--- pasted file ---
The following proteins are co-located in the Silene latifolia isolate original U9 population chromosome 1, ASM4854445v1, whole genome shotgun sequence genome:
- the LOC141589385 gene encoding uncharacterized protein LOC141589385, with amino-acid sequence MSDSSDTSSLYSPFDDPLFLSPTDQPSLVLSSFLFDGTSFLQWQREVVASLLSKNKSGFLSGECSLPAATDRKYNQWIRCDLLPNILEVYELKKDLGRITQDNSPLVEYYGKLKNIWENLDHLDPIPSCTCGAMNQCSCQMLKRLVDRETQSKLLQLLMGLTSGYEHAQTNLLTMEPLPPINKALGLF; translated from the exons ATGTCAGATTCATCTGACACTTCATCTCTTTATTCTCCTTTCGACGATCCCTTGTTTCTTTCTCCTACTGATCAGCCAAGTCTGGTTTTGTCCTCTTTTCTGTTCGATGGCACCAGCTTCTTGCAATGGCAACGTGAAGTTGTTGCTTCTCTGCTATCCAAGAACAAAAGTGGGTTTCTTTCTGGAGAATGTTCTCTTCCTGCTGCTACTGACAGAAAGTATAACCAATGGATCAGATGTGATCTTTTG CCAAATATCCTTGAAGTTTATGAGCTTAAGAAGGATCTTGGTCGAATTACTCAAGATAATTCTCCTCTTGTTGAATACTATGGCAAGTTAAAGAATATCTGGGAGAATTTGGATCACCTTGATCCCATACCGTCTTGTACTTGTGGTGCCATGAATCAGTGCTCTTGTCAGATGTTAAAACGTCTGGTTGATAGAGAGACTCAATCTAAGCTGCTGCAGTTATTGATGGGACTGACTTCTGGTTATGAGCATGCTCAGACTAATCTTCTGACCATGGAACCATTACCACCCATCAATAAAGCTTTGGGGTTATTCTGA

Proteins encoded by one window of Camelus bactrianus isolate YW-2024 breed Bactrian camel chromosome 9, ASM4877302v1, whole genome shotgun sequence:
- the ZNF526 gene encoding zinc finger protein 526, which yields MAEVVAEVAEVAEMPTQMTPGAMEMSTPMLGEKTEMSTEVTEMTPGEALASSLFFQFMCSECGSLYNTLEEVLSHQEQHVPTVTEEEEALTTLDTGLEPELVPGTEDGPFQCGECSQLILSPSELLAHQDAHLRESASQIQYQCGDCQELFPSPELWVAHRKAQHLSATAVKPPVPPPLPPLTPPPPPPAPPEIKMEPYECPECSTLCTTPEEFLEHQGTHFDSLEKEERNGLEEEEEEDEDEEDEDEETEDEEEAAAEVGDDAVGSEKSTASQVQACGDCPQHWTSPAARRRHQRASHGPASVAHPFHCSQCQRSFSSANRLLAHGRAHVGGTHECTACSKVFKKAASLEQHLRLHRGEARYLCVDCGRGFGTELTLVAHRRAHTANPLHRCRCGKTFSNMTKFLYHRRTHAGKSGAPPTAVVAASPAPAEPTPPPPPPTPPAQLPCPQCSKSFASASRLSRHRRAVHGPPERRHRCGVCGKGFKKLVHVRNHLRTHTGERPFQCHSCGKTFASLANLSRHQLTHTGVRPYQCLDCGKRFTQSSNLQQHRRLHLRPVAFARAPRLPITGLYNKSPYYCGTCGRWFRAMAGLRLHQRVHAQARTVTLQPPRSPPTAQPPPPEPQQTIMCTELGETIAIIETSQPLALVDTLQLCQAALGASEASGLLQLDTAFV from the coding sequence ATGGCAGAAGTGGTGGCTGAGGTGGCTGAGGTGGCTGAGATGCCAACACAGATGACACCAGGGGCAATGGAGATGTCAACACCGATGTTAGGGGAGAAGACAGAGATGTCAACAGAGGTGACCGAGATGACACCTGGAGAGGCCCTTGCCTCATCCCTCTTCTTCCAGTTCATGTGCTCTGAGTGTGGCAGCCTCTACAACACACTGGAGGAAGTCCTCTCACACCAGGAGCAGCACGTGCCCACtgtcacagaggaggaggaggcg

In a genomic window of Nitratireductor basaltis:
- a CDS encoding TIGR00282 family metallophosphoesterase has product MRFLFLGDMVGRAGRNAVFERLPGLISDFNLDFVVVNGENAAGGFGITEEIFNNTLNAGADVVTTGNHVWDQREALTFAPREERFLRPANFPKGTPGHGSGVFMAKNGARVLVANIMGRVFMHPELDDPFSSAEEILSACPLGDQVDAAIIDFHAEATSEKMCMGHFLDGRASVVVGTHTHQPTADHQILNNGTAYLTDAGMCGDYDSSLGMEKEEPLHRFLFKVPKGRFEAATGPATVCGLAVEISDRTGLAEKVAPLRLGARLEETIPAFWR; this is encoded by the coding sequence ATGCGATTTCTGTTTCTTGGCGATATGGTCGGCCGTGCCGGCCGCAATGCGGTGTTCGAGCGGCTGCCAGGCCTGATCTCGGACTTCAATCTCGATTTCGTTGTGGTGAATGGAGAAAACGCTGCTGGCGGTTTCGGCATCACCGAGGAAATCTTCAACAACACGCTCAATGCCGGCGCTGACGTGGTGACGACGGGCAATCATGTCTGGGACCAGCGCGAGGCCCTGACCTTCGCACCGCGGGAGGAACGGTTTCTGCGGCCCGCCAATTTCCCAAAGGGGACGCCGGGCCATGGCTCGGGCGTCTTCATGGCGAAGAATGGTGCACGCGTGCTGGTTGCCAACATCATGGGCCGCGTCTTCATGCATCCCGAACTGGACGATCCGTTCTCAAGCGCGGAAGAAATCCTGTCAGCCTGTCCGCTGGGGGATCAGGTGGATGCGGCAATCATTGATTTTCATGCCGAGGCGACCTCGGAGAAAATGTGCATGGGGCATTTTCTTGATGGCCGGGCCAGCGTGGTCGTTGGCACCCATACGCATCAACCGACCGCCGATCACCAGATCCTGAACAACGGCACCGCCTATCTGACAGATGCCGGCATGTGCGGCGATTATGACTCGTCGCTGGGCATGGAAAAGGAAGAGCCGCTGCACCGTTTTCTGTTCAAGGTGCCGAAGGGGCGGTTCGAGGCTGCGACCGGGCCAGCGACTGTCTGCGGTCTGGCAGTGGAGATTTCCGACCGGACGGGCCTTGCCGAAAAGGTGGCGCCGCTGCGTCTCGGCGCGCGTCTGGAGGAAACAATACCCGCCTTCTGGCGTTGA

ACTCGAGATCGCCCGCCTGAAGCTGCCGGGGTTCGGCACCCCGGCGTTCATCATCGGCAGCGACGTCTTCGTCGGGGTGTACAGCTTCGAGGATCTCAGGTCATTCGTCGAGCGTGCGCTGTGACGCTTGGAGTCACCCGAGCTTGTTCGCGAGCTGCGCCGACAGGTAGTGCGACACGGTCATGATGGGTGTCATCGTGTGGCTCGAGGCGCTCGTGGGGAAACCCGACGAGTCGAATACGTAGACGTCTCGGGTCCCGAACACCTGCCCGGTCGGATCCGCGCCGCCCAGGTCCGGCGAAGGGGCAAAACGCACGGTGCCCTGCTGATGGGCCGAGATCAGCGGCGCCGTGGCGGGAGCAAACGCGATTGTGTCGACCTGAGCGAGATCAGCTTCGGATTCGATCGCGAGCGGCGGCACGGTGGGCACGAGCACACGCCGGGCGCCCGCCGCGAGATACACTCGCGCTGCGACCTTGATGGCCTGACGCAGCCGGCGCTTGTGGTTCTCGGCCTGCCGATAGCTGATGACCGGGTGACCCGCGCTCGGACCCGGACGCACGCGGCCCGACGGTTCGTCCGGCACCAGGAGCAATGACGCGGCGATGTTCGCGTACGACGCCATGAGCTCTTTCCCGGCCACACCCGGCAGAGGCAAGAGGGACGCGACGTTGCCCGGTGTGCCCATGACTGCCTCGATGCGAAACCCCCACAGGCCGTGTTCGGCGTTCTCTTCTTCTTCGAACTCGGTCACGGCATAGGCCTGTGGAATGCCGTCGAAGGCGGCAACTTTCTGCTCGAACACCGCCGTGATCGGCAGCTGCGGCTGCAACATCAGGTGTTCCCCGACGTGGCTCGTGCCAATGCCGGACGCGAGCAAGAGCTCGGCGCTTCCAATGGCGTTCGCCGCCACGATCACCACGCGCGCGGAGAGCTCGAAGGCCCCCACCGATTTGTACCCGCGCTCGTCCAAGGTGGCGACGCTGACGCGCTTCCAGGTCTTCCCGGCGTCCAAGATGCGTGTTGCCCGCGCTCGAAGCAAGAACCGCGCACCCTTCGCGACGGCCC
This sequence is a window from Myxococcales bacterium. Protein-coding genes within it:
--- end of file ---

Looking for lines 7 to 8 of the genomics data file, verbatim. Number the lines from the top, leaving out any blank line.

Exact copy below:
ACTCGAGATCGCCCGCCTGAAGCTGCCGGGGTTCGGCACCCCGGCGTTCATCATCGGCAGCGACGTCTTCGTCGGGGTGTACAGCTTCGAGGATCTCAGGTCATTCGTCGAGCGTGCGCTGTGACGCTTGGAGTCACCCGAGCTTGTTCGCGAGCTGCGCCGACAGGTAGTGCGACACGGTCATGATGGGTGTCATCGTGTGGCTCGAGGCGCTCGTGGGGAAACCCGACGAGTCGAATACGTAGACGTCTCGGGTCCCGAACACCTGCCCGGTCGGATCCGCGCCGCCCAGGTCCGGCGAAGGGGCAAAACGCACGGTGCCCTGCTGATGGGCCGAGATCAGCGGCGCCGTGGCGGGAGCAAACGCGATTGTGTCGACCTGAGCGAGATCAGCTTCGGATTCGATCGCGAGCGGCGGCACGGTGGGCACGAGCACACGCCGGGCGCCCGCCGCGAGATACACTCGCGCTGCGACCTTGATGGCCTGACGCAGCCGGCGCTTGTGGTTCTCGGCCTGCCGATAGCTGATGACCGGGTGACCCGCGCTCGGACCCGGACGCACGCGGCCCGACGGTTCGTCCGGCACCAGGAGCAATGACGCGGCGATGTTCGCGTACGACGCCATGAGCTCTTTCCCGGCCACACCCGGCAGAGGCAAGAGGGACGCGACGTTGCCCGGTGTGCCCATGACTGCCTCGATGCGAAACCCCCACAGGCCGTGTTCGGCGTTCTCTTCTTCTTCGAACTCGGTCACGGCATAGGCCTGTGGAATGCCGTCGAAGGCGGCAACTTTCTGCTCGAACACCGCCGTGATCGGCAGCTGCGGCTGCAACATCAGGTGTTCCCCGACGTGGCTCGTGCCAATGCCGGACGCGAGCAAGAGCTCGGCGCTTCCAATGGCGTTCGCCGCCACGATCACCACGCGCGCGGAGAGCTCGAAGGCCCCCACCGATTTGTACCCGCGCTCGTCCAAGGTGGCGACGCTGACGCGCTTCCAGGTCTTCCCGGCGTCCAAGATGCGTGTTGCCCGCGCTCGAAGCAAGAACCGCGCACCCTTCGCGACGGCCC
This sequence is a window from Myxococcales bacterium. Protein-coding genes within it: